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Trump to cede millions of renewable energy jobs to China


At the same time President-elect Trump brags about saving manufacturing jobs, he’s allowing China to have unfettered dominance in a key industry.

If Trump’s blasting of now-bankrupt solar energy company Solyndra during the campaign season is any indicator, his administration is unlikely to make any considerable investments in the renewable energy sector. However, the green energy industry is only growing, and China is poised to become the world leader in high-paying renewable energy jobs in solar, wind, and other green technologies.

In a statement released last week’s China’s National Energy Administration detailed its plans to invest approximately $360 billion (2.5 trillion yuan) in developing renewable energy infrastructure, which it claims will result in 13 million new jobs by 2020. China is investing in all forms of renewable energy, from solar, to wind, biomass, geothermal, and hydroelectric, over the remainder of the decade.

China — assuming its numbers are correct — would far outpace the rest of the world in green energy jobs with the newly announced investments. A recent press release from the International Renewable Energy Agency (IRENA) claimed that the renewable energy sector currently employs 8.1 million people around the world, making China’s 13 million job promise all the more impressive. Solar is the largest source of new job growth, with some 2.8 million jobs worldwide, marking an 11 percent increase from IRENA’s last survey.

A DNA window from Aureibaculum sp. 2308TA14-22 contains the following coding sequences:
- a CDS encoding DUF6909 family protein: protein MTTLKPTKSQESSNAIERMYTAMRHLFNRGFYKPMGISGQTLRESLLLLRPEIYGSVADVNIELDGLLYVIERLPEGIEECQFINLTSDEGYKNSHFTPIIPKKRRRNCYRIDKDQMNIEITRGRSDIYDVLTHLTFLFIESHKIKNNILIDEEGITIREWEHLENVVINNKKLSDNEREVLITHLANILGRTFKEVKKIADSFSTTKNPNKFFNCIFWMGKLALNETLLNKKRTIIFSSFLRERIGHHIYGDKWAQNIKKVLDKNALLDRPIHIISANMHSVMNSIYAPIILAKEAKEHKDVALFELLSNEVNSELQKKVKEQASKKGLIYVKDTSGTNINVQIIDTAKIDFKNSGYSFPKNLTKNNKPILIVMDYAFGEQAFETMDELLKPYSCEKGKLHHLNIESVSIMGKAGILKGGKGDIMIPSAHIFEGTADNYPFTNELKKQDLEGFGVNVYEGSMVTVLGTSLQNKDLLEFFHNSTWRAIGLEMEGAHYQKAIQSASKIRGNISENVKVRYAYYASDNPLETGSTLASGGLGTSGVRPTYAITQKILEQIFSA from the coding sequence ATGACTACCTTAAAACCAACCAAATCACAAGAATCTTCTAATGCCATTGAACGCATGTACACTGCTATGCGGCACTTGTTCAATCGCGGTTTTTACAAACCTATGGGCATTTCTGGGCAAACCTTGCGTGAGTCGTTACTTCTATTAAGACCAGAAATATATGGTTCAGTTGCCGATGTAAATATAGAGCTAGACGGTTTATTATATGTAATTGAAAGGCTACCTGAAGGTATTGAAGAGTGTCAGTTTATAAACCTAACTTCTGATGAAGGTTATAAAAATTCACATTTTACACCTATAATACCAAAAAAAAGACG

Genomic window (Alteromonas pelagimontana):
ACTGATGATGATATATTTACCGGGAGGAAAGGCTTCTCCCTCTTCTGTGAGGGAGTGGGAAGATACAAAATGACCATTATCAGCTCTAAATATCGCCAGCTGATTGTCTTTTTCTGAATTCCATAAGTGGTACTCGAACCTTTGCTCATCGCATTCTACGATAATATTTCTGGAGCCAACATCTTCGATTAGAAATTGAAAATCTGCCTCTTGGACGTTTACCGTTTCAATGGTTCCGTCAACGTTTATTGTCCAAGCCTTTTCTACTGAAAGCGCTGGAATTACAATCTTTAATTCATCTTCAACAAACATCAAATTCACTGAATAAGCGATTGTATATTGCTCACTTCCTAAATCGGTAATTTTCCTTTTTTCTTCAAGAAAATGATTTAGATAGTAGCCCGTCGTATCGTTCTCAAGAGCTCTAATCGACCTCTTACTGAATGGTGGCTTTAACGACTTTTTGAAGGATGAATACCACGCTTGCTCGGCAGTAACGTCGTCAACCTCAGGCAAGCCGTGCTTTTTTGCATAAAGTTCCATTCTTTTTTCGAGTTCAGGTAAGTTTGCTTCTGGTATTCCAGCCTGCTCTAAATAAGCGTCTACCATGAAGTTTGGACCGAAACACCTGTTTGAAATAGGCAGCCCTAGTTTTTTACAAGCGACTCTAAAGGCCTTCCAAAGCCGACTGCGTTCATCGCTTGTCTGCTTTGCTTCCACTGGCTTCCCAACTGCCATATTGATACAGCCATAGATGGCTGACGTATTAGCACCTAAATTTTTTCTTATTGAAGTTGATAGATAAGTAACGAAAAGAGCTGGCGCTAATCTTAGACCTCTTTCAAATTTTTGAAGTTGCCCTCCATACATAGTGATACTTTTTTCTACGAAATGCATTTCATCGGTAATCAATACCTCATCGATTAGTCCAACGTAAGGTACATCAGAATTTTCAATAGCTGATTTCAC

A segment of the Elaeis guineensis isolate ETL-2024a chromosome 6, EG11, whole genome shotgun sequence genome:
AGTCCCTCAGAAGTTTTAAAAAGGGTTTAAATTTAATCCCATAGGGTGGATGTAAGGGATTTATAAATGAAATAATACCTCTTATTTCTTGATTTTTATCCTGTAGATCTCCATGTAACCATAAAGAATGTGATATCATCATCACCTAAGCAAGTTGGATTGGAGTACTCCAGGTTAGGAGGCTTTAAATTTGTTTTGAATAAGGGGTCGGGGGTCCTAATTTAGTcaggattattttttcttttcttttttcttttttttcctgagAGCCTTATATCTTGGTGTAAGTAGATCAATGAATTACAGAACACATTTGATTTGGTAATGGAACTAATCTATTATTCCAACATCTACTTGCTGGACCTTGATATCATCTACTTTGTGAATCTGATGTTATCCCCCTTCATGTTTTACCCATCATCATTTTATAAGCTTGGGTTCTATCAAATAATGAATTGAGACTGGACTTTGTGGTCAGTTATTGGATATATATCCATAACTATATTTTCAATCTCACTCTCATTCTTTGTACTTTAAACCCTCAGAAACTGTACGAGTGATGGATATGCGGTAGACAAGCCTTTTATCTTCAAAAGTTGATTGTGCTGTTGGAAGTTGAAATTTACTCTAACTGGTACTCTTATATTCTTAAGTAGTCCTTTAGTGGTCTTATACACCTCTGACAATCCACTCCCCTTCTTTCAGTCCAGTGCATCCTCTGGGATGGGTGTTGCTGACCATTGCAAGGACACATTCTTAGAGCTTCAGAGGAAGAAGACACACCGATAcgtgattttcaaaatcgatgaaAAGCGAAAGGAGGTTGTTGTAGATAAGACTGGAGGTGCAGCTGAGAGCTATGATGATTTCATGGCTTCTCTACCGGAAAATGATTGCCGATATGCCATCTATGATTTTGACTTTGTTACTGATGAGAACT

Trump’s refusal to acknowledge the research of climate scientists worldwide and insist on investments in dirty and outdated forms of energy production, like coal, are likely to harm not only the environment, but the economy over the long term. As the New York Times reported, even the most conservative states are putting aside ideology to make investments in one of the fastest growing industries in the world:

[C]lean energy is creating jobs in every state, not just the ones that have oil or gas in the ground. Even the most politically conservative states, like Kansas and Iowa, are leaders in wind power and are likely to continue investing in it.

“No longer is there a trade-off between what you believe in and what you can make money off of,” said Nancy Pfund, a founder and managing partner of DBL Partners, which made early investments in SolarCity and Tesla.

The President-elect has, as of this writing, made no promises to invest in American job creation in the renewable energy sector. To the contrary, Trump has used his Twitter account to blast climate change as a hoax conjured by the Chinese to harm the American economy, and criticize federal programs aiming to combat the effects of climate change:

 

Tom Cahill is a writer for US Uncut based in the Pacific Northwest. He specializes in coverage of political, economic, and environmental news. You can contact him via email at [email protected], or follow him on Facebook.



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